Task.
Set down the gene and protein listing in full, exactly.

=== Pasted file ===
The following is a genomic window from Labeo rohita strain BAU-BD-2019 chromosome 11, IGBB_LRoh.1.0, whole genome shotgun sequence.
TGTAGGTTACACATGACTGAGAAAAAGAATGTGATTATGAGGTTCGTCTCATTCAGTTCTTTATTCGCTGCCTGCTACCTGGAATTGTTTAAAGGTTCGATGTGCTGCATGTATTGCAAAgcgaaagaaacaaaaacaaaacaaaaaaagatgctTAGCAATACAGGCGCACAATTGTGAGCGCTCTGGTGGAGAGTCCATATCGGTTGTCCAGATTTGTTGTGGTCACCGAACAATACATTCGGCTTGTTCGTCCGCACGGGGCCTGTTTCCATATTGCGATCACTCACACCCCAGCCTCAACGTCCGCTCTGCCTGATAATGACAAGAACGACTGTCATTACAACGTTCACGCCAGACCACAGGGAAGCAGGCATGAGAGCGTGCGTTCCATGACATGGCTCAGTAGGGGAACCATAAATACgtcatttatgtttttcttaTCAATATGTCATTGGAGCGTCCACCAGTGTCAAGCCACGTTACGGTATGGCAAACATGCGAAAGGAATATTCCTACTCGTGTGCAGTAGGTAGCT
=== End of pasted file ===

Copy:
The following is a genomic window from Labeo rohita strain BAU-BD-2019 chromosome 11, IGBB_LRoh.1.0, whole genome shotgun sequence.
TGTAGGTTACACATGACTGAGAAAAAGAATGTGATTATGAGGTTCGTCTCATTCAGTTCTTTATTCGCTGCCTGCTACCTGGAATTGTTTAAAGGTTCGATGTGCTGCATGTATTGCAAAgcgaaagaaacaaaaacaaaacaaaaaaagatgctTAGCAATACAGGCGCACAATTGTGAGCGCTCTGGTGGAGAGTCCATATCGGTTGTCCAGATTTGTTGTGGTCACCGAACAATACATTCGGCTTGTTCGTCCGCACGGGGCCTGTTTCCATATTGCGATCACTCACACCCCAGCCTCAACGTCCGCTCTGCCTGATAATGACAAGAACGACTGTCATTACAACGTTCACGCCAGACCACAGGGAAGCAGGCATGAGAGCGTGCGTTCCATGACATGGCTCAGTAGGGGAACCATAAATACgtcatttatgtttttcttaTCAATATGTCATTGGAGCGTCCACCAGTGTCAAGCCACGTTACGGTATGGCAAACATGCGAAAGGAATATTCCTACTCGTGTGCAGTAGGTAGCT